For convenience, define the functions
With this notation, , and . Clearly, both and are positive, monotone increasing, and concave, for all , respectively, .
By simple arithmetic, the increase in potential due to a single link (as in Figure 3) is:
For a suitably large constant (for concreteness let ), we consider the quantities , , and , i.e., the scaled sizes of the subtrees , , and . We distinguish different kinds of links, depending on the ordering of the three quantities (breaking ties arbitrarily). We first look at the cases when or is the largest (called respectively type-(1) and type-(2) links), and show that the possible increase in potential due to such links is small. In particular, for type-(1) links, is dominated by a term , and for type-(2) links the positive and negative contributions cancel out, leaving . The proofs use standard (although somewhat delicate) analysis; we defer most of the calculations to Appendix B.
[B.1] A type-(1) link () increases the potential by at most , where the term is a constant independent of , , , , and .
A type-(2) link () increases by at most .
The case when is the greatest of the three quantities (called type-(3) link) is the most favorable. Here, the potential of , before the linking is (roughly) the logarithm of (very large) divided by ; after the linking, the potential becomes (essentially) the logarithm of the ratio between and (much smaller), resulting in a significant saving in potential. We use this saving to “pay” for the operations. First we make the following, easier claim.
[B.3] A type-(3) link () can not increase .
It remains to balance the decrease in potential due to type-(3) links and the increase in potential due to all other links. First, we show that almost all links are type-(3).
There are at most type-(1) and type-(2) links within a pairing round.
Let , , denote the subtree-sizes corresponding to the -th link from left to right, see Figure 3(right). Let the subsequences , , , be the subtree-sizes corresponding to type-(1) and type-(2) links. Observe that . If the -th link is of type-(1) or type-(2), then , since in each of these cases or . Since , and the claim follows. ∎
All type-(1) and type-(2) links within a single pairing round increase the potential by at most .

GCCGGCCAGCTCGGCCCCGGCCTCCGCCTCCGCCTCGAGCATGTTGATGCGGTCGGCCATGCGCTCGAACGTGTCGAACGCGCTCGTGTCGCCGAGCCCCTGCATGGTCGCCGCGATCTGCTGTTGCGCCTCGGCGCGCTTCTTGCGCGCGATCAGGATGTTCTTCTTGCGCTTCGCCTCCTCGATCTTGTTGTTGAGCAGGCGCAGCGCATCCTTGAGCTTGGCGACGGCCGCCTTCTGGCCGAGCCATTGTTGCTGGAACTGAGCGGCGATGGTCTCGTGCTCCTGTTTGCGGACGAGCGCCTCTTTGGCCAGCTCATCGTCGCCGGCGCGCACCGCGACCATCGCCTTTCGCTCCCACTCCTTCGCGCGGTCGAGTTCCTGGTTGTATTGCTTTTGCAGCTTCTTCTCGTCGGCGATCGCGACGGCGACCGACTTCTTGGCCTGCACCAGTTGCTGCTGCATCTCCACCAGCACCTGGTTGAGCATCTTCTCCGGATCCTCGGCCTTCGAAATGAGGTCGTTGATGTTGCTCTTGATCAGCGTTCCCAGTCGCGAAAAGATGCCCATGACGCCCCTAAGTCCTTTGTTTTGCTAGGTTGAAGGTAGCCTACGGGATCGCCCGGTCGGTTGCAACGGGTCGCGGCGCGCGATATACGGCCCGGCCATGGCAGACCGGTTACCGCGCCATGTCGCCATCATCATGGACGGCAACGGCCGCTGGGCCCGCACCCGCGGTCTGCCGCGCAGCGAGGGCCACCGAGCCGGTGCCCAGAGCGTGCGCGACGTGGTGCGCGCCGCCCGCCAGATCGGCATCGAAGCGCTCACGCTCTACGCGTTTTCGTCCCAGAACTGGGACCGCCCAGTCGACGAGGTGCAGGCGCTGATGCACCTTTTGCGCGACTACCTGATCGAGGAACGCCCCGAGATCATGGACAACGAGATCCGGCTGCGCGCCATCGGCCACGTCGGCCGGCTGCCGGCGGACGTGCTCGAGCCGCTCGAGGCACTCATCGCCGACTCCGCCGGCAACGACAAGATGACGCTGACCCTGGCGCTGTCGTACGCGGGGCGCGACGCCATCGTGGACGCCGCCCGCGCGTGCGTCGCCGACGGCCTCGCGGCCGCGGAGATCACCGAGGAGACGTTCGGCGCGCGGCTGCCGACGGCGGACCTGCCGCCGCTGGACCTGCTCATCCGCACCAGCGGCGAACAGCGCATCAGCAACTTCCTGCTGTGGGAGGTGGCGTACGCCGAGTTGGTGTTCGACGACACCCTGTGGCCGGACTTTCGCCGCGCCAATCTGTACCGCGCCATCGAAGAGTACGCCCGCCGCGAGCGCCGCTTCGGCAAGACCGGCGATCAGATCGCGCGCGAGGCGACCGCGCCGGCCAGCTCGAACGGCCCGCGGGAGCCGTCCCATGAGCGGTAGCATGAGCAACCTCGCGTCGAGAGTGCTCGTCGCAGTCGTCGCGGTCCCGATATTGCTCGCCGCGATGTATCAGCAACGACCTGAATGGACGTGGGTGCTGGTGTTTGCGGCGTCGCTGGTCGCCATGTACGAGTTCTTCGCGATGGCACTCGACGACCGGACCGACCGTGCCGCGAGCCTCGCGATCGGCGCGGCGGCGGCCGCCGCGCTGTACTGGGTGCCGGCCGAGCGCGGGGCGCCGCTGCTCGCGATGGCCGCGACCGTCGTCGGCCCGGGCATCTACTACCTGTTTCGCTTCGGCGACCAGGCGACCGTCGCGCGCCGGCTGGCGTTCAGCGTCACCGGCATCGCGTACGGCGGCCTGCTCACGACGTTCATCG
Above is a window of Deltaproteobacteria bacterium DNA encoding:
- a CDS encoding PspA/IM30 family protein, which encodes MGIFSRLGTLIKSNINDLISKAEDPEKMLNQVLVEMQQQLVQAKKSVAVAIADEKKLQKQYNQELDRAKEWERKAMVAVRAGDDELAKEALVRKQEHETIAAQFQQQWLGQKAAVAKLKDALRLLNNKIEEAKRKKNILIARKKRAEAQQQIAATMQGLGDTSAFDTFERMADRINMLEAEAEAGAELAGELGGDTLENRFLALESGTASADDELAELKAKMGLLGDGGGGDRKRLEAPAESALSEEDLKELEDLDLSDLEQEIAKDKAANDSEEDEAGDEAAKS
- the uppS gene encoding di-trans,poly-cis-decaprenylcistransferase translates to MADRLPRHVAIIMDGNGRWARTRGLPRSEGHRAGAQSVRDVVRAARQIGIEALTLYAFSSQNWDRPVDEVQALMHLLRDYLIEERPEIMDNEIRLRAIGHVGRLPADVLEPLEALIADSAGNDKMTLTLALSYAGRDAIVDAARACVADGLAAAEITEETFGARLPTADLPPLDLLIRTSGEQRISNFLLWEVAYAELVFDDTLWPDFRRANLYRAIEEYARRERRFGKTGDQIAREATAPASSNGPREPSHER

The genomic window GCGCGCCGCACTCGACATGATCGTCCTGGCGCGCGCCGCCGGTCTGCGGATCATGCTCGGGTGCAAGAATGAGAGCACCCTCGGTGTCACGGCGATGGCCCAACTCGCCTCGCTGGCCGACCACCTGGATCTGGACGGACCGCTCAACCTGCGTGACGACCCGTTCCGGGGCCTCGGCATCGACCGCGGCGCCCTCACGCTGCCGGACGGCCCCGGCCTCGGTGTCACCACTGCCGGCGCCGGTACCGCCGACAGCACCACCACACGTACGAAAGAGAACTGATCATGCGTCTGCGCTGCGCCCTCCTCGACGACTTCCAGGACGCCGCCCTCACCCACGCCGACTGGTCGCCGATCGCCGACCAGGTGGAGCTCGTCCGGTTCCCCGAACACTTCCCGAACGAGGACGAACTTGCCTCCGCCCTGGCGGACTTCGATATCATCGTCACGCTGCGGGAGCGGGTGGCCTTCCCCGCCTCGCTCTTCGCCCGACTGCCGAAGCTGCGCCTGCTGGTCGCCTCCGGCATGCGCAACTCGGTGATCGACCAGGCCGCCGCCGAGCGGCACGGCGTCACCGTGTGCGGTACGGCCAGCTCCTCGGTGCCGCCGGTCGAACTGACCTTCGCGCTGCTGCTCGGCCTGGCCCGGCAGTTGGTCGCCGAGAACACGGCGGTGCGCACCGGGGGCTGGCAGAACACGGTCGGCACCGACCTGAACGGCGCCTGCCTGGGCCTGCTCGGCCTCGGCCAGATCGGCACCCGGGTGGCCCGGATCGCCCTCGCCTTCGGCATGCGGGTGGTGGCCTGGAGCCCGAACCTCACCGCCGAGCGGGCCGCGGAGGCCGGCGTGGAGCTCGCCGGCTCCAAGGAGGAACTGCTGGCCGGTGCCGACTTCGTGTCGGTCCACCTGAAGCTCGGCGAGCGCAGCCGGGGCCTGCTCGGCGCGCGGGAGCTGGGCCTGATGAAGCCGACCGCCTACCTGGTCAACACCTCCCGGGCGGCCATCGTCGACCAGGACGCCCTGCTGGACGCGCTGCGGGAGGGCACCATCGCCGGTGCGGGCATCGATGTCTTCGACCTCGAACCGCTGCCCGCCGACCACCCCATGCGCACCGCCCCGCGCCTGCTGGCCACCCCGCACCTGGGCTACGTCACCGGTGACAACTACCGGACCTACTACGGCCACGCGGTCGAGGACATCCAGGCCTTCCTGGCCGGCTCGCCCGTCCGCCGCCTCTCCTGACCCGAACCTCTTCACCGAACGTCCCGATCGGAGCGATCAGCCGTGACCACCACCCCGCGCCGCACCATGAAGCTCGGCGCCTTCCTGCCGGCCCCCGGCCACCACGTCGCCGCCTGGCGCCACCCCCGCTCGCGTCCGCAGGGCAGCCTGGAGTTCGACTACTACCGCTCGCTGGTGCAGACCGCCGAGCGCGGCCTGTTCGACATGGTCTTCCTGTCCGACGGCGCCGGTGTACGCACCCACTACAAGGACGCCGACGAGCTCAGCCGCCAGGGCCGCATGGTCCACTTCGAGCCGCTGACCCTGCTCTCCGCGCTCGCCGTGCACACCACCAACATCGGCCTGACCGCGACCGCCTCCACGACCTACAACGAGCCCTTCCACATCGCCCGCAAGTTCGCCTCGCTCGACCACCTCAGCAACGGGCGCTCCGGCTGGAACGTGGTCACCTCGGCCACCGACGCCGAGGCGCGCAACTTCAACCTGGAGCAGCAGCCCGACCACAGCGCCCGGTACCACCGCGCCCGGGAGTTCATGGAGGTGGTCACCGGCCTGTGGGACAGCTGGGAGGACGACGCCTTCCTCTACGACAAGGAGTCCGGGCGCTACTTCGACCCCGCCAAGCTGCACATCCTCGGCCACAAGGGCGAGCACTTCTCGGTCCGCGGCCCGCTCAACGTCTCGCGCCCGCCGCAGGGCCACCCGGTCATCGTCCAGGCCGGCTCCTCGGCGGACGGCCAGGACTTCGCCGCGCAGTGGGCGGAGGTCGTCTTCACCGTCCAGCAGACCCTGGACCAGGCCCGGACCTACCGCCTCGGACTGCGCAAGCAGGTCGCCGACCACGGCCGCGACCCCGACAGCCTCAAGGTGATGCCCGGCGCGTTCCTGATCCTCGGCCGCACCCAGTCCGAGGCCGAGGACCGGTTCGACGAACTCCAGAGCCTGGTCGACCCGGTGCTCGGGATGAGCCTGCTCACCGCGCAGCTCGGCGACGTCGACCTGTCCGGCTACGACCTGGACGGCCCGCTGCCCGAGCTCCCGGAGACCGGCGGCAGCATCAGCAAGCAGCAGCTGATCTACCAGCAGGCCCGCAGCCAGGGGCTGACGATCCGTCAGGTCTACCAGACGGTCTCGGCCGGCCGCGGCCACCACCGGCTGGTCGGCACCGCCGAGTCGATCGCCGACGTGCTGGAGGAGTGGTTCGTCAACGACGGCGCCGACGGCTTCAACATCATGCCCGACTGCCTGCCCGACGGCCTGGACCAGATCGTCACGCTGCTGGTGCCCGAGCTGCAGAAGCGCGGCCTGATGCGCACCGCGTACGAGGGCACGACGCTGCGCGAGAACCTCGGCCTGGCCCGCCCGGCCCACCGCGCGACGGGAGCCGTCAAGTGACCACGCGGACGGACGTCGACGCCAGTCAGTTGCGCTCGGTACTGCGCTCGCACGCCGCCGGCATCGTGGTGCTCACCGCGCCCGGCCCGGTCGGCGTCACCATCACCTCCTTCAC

Otherwise, if the -th link is type-(2), then by Lemma 3, the increase in potential is at most , which we can write as , for a suitable constant .
Let denote , or , corresponding to the -th link (according to its type). We have (for a fixed constant ), since the sum of the terms telescopes, and the additive (or ) terms appear at most times.
The total increase in potential is at most . By the concavity of , is maximized if all of the arguments of are equal. We thus obtain a bound on the total increase in potential in the pairing round.
The last proof yields, in fact, the following stronger claim.
All type-(1) and type-(2) links within the last pairing rounds increase the potential by at most .
Observe that for , the -th to the last pairing round has at most links. Thus, as in Lemma 2, we obtain:
Note that the second inequality holds since . The sum of this expression over all levels is . (Using the fact that converges to a constant.) ∎
Now we estimate more carefully the decrease in potential due to type-(3) links. Letand be nodes as denoted in Figure 3. We want to express the potential-change in terms of and (before the link operation). Recall that and .
Among type-(3) links () we distinguish two subtypes: type-(3A) (), and type-(3B) (). We have the following two (symmetric) observations:
[B.4] A type-(3A) link () decreases the potential by at least
It follows that for some constant , if , then .
Let and . Then, recalling Equation (1):
We have , and . Note, .
Collecting constant terms, we have:
As , we further simplify: .
It is now sufficient to show:
(We defer the detailed calculations to B.4.) ∎
[B.5] A type-(3B) link () decreases the potential by at least
It follows that for some constant , if , then .
There exists a constant () such that all type-(3A) links with and all type-(3B) links with decrease the potential by at least . We now define the category of a node with respect to its value. Intuitively, nodes of the same category are those that, when linked, release the most potential. Let us denote . Using the notation of function composition, let
The category of a node is based on the values . Note that , where the depends on , since (using the star notation) . [Category] Let be a node. For , we let if:
If we say that is of category .
The following crucial observations connect categories and savings in potential.
Let link be type-(3). If , then the link decreases the potential by at least .
Note that if then
Thus, by Corollary 2, the claim follows. ∎